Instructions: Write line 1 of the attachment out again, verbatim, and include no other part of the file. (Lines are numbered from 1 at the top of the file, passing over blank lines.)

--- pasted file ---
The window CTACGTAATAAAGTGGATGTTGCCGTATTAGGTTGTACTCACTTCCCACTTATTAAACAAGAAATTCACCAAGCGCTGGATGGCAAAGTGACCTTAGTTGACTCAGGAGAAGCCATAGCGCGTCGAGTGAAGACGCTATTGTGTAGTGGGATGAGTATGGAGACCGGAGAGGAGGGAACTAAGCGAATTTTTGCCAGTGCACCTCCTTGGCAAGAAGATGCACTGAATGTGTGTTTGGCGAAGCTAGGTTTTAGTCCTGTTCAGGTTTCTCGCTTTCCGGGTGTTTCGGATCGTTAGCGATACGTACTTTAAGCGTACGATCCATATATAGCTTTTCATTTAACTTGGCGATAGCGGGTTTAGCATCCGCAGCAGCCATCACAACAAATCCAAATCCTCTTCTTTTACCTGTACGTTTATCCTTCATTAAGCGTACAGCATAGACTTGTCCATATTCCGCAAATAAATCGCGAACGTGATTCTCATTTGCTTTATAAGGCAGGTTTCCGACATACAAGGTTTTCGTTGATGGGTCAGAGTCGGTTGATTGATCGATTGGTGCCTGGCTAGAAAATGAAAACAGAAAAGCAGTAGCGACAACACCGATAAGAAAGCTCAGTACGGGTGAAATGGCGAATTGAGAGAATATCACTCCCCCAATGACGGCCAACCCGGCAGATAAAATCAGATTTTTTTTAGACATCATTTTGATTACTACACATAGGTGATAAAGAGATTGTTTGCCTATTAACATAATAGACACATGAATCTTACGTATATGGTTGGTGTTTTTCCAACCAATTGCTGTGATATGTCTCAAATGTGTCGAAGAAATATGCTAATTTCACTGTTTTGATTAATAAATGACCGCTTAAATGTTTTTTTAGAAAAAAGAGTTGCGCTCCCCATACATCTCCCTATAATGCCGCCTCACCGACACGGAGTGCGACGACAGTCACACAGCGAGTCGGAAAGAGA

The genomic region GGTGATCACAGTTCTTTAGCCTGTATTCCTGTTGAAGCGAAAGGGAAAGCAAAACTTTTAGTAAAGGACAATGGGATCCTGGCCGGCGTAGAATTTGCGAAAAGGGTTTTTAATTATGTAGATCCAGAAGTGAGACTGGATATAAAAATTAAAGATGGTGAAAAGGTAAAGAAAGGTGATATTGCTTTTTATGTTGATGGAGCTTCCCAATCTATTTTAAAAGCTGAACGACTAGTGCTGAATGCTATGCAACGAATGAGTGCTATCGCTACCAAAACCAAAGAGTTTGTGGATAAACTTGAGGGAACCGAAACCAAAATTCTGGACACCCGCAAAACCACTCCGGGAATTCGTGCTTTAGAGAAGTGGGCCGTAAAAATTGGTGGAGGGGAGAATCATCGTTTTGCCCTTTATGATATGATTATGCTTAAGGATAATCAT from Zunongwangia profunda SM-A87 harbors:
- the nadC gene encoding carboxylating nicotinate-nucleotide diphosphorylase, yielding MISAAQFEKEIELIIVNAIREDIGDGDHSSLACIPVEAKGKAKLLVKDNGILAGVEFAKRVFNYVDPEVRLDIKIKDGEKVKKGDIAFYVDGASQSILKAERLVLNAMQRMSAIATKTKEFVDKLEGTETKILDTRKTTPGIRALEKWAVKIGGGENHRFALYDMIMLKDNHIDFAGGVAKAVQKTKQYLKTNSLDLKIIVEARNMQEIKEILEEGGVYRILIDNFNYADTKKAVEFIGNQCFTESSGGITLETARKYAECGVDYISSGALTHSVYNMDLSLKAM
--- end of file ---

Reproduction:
The window CTACGTAATAAAGTGGATGTTGCCGTATTAGGTTGTACTCACTTCCCACTTATTAAACAAGAAATTCACCAAGCGCTGGATGGCAAAGTGACCTTAGTTGACTCAGGAGAAGCCATAGCGCGTCGAGTGAAGACGCTATTGTGTAGTGGGATGAGTATGGAGACCGGAGAGGAGGGAACTAAGCGAATTTTTGCCAGTGCACCTCCTTGGCAAGAAGATGCACTGAATGTGTGTTTGGCGAAGCTAGGTTTTAGTCCTGTTCAGGTTTCTCGCTTTCCGGGTGTTTCGGATCGTTAGCGATACGTACTTTAAGCGTACGATCCATATATAGCTTTTCATTTAACTTGGCGATAGCGGGTTTAGCATCCGCAGCAGCCATCACAACAAATCCAAATCCTCTTCTTTTACCTGTACGTTTATCCTTCATTAAGCGTACAGCATAGACTTGTCCATATTCCGCAAATAAATCGCGAACGTGATTCTCATTTGCTTTATAAGGCAGGTTTCCGACATACAAGGTTTTCGTTGATGGGTCAGAGTCGGTTGATTGATCGATTGGTGCCTGGCTAGAAAATGAAAACAGAAAAGCAGTAGCGACAACACCGATAAGAAAGCTCAGTACGGGTGAAATGGCGAATTGAGAGAATATCACTCCCCCAATGACGGCCAACCCGGCAGATAAAATCAGATTTTTTTTAGACATCATTTTGATTACTACACATAGGTGATAAAGAGATTGTTTGCCTATTAACATAATAGACACATGAATCTTACGTATATGGTTGGTGTTTTTCCAACCAATTGCTGTGATATGTCTCAAATGTGTCGAAGAAATATGCTAATTTCACTGTTTTGATTAATAAATGACCGCTTAAATGTTTTTTTAGAAAAAAGAGTTGCGCTCCCCATACATCTCCCTATAATGCCGCCTCACCGACACGGAGTGCGACGACAGTCACACAGCGAGTCGGAAAGAGA